The Uncommon from The Pages of Yesteryear
- by Michael Stillman
The Uncommon from The Pages of Yesteryear
John Renjilian's Holiday List offers 46 items. That number coincides with The Pages of Yesteryear's years in business - 46. This business may be qualified for the appellation "antiquarian bookshop" in more ways than one. Now, let's take a look at a few of the unexpected items to be found in this list.
Item 5 is A Military Genius. Life of Anna Ella Carroll, by Sarah Blackwell. Anna Carroll is a somewhat elusive figure to history, a very smart lady if not a genius, whose influence was significant, but it is still debated whether it was essential or was she more a self-promoter. Ms. Carroll was the daughter of a Maryland Governor who became deeply involved in politics. As the parties realigned in the years leading up to the Civil War, she was a Whig, then a Know Nothing, and finally a Republican. She wrote political pamphlets, anonymously as a woman's voice might not be heeded in those days. They were apparently very well written and very effective for her causes and candidates. Once the Civil War began, she became a behind-the-scenes advisor to President Lincoln, and was sent to gather information in St. Louis. She sent back military advice, recommending an attack by Union forces along the Tennessee and Cumberland Rivers rather than the heavily fortified Mississippi. This strategy was followed by the Union, and resulted in their first major victories, but it is unclear whether the decision to so attack resulted from her advice or was independently reached by the military. After the war, she spent most of her life filing claims for payment for her services, without much effect. However, her being brushed over led to support for her cause from the Woman's Suffrage Society, which published this biography in 1891. Priced at $75.
Item 35 is a letter from "Alice," whom the catalogue describes accurately as "a young lady it would have been fun to know." It was mailed from Providence on February 22, 1860, to her brother David. Alice and David were apparently two of seven siblings. Alice was staying with an aunt and uncle, and while she had been "begging and teazing" them to let her go to a ball, so far she had been denied. That was evidently about change. Most of this letter is written as a poem, and as Alice explains:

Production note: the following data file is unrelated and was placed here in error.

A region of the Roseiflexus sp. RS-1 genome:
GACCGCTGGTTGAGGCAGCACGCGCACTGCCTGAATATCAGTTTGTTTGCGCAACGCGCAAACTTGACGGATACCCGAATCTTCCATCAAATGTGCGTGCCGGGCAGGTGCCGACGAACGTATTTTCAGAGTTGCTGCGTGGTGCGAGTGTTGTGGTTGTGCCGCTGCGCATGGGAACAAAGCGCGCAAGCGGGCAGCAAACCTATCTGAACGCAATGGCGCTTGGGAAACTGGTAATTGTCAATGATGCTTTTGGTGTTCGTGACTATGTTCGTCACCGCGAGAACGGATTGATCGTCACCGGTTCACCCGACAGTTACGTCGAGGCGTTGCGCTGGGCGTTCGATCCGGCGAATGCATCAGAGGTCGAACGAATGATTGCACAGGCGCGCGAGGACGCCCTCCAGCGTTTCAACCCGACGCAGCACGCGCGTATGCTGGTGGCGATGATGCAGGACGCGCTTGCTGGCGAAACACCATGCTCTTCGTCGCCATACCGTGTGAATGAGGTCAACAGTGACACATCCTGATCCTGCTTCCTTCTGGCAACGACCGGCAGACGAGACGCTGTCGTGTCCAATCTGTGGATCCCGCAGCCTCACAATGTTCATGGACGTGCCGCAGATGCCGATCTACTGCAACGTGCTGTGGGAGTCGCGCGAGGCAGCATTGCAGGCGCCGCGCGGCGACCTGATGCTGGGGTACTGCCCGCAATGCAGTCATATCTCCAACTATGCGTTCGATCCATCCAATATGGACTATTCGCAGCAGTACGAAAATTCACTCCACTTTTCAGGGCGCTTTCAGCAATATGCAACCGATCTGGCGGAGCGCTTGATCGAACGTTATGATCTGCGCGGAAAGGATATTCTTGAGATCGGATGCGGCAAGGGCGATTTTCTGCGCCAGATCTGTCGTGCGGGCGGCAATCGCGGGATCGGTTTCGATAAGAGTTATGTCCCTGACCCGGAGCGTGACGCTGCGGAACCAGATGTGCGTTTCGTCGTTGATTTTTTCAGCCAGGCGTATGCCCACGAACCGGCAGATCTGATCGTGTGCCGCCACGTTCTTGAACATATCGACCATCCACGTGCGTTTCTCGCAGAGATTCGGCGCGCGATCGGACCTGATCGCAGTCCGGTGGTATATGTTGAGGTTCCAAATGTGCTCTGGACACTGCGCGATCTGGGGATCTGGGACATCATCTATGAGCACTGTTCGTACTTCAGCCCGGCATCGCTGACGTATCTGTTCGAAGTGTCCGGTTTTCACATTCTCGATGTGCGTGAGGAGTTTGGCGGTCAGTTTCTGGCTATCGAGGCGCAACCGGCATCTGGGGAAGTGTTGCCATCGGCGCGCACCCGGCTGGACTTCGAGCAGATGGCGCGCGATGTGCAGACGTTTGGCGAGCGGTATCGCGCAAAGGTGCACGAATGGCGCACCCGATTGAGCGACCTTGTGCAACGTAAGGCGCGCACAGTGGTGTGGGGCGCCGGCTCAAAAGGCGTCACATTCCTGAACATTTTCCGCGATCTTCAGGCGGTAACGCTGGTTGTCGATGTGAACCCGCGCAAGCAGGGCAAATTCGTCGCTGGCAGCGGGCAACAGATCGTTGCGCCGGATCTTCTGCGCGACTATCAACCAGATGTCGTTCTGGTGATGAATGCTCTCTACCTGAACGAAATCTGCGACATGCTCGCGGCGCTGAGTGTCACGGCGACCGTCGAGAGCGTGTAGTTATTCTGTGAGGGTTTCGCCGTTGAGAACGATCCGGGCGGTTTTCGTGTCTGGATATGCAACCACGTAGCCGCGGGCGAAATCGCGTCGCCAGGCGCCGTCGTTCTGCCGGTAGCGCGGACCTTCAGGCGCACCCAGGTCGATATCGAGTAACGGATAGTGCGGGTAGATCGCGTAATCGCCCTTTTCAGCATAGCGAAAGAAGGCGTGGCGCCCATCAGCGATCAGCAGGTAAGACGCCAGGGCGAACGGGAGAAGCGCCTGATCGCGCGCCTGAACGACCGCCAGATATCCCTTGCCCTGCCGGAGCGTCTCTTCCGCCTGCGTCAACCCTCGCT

"Next week to a ball this child will be took,
To shake for awhile her dear little foot;
Some ladies will be there with dresses so low,
That if babies were there for their dinners they'd crow."
Alice also inquires of her brother about a special male friend. $100.
Item 19 is a collection of 30+ letters and other items, not nearly so cheerful as that of young Alice. They pertain to Mary Hartwell and her family, many coming from Edwin Miller, a printer in Hartford, Connecticut. At one point, Miller expresses his wish that his letters be destroyed after they were read, but obviously Hartwell paid no heed to his reasonable request. One item is a most interesting document from 1881 in which Miller and Hartwell sign a pledge to live together while avoiding the "bondage" imposed by legal marriage. However, they recognize that society may make this arrangement difficult, whereupon they get married and become absolutely miserable. Two years later, a friend tells Mary the two are completely unsuited for each other, and some of the letters from Miller show a strained relationship. Mary lived much of the time in Vermont though Miller worked in Hartford. The marriage was most unusual for its day in that Mary was already 40 by the time she married and there is no sign of a previous "bondage." However, there is a letter two decades earlier signed "Mary" about bearing an illegitimate child, that she wishes her mother to raise, but it is not clear that this is Mary Hartwell, and nothing more about this child appears. $750.
Item 6 is the Memoir Rufus R. Dawes, privately printed in 300 copies by the De Vinne Press in 1900. Dawes was an officer who served in numerous battles during the Civil War, including Gettysburg. He returned home to Marietta, Ohio, where he was a quite successful in the lumber business, served one term in Congress (he was defeated for reelection), served for 28 years as a trustee of Marietta College, and was offered the ambassadorship to Persia by President McKinley but declined due to poor health. He died in 1899. He had four successful sons, three of whom became involved in politics, and one of whom, Charles Dawes, served as Vice-President. As we all remember, Charles Dawes was Calvin Coolidge's Vice-President. $125.
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